You’ll soon become physically stronger, and will even develop a level of fondness for this trusty companion. It’ll be with you through the highs and the lows. Apart from the super low of actually losing the bag… but don’t worry that’s fairly rare!

Every pocket and zip will become familiar, and you’ll rework its internal organisation as you move around different locations. If you’re in the mountains, socks and blister plasters will take a prestigious place in the easy-access pockets.


And if you’re near clear water or the coast, your snorkel, mask and swimmers will start living near the top of your bag. You might even decorate it with little badges, patches or ties you collect along the way. But make sure it’s nothing that could get caught in an airport luggage carousel!

Taking a break

When you’ve been moving around for a long time, you may have moments where you miss the stability of staying in one place. I know I definitely felt that, but I’m sure it’s different all around. You’ll always love your backpack, but after a while, you might start craving a permanent location where your backpack can sit open, or even be emptied and stored for a little while…

If you’re on a long trip, you may be able to stop somewhere for a period of time, to settle down for at least a month or so. If you have a form of working holiday visa, perhaps you’ll rent somewhere short-term. Or if you have the ability to work remotely perhaps you’ll rent out an Airbnb somewhere for a while.

Being constantly on the move can be draining, so if you feel like you need a pause, try and schedule something.

My green, Osprey Farpoint 70l backpack lying on the tiles at the entrance of White Grass Airport on Tanna Island in Vanuatu.
My backpack in Vanuatu on Month 11 of a long-term trip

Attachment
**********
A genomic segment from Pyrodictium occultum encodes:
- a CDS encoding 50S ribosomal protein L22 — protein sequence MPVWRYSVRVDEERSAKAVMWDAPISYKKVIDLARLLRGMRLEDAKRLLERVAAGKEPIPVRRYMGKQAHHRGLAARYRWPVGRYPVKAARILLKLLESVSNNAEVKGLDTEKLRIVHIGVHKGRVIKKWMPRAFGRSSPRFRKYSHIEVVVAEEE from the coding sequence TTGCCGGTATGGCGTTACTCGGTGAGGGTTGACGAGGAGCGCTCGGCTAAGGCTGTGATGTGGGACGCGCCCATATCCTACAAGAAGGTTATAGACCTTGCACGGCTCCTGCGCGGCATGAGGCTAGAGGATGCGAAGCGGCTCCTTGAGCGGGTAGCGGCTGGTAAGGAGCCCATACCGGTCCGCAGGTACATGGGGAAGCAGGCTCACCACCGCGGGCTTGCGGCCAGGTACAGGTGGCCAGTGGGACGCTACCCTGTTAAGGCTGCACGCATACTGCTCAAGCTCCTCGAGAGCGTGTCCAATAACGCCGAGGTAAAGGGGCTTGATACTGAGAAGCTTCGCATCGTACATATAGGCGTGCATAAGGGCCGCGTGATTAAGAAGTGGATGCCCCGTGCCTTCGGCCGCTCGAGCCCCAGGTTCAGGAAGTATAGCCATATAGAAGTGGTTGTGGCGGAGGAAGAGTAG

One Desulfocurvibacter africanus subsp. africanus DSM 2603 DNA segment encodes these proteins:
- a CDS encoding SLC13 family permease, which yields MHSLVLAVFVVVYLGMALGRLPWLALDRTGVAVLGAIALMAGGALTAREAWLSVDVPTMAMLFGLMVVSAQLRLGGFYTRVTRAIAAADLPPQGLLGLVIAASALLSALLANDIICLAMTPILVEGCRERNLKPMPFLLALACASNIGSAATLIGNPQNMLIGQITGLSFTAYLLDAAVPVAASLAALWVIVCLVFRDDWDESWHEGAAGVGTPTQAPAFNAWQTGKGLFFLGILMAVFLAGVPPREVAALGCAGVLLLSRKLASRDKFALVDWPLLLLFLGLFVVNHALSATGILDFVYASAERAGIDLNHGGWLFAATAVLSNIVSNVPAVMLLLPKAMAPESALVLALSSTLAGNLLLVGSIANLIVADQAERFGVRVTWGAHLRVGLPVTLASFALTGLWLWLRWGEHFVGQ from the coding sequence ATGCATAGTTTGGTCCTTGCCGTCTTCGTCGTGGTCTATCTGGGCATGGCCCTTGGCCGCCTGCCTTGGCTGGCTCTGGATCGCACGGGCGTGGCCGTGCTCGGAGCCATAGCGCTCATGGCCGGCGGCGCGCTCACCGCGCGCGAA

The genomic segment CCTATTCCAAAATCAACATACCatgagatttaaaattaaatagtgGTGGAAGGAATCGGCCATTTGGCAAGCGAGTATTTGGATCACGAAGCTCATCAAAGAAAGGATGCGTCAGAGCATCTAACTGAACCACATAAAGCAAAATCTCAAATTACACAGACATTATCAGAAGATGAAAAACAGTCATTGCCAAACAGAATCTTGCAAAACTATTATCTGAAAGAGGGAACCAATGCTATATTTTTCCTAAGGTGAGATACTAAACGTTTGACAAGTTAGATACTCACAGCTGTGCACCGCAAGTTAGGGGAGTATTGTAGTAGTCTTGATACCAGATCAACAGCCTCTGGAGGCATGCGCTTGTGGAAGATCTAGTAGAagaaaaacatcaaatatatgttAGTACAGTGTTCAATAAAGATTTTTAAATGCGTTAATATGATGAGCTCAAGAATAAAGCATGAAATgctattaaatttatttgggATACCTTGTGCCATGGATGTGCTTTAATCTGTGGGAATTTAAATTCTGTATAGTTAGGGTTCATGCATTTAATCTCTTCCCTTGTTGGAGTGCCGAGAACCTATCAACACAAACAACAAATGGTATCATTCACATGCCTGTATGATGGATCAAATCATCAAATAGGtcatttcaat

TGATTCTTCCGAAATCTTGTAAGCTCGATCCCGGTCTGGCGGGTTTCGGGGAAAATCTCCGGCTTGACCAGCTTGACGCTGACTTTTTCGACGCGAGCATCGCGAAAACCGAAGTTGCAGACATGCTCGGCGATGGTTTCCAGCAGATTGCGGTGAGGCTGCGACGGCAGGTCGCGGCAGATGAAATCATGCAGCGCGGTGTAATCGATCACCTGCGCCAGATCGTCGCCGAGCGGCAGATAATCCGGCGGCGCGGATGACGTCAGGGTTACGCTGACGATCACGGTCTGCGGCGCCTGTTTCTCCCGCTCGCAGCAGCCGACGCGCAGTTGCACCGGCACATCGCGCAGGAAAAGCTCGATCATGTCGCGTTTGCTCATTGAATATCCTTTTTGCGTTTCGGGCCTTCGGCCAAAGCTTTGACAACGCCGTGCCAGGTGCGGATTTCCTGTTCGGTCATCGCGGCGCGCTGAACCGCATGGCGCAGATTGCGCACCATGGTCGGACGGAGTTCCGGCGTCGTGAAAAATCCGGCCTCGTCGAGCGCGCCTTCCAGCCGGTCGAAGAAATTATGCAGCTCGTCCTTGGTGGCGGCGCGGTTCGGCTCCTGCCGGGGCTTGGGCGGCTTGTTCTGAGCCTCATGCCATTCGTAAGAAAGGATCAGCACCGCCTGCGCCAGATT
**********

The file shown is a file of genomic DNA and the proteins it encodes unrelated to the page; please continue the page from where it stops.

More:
After travelling

Coming back home, or setting up a new home somewhere else. What’s it like when you finally have your own space to spill out into, rather than sharing a dorm with plenty of other people and a limited amount of space? For me personally, it was pretty eye-opening. I looked at a wardrobe full of clothes, uncovering items I forgot I even had, and thought this is too much.

I found that I just ended up re-wearing the same few items that had been in my backpack. No longer used to having something known as ~ options~.

After you start earning your own money when young, I think you reach a point where you’ve got everything covered and the novelty of buying new clothes wears off. But even what I had amassed made me think deeply about fast fashion, and buying for the sake of buying.

Change of perspective

You might find yourself questioning even general items that you own, not just clothes! I did a deep sort-through of everything I owned when I got home. Donating suitable things to charity, selling a few items online. I also made a commitment to buy less and favour locally, sustainably and ethically made items going forward.

  • Hello! I’m Hannah Sweet.

    I write content for nature oriented brands and create blog posts for nature seekers, conscious creatives and solopreneurs.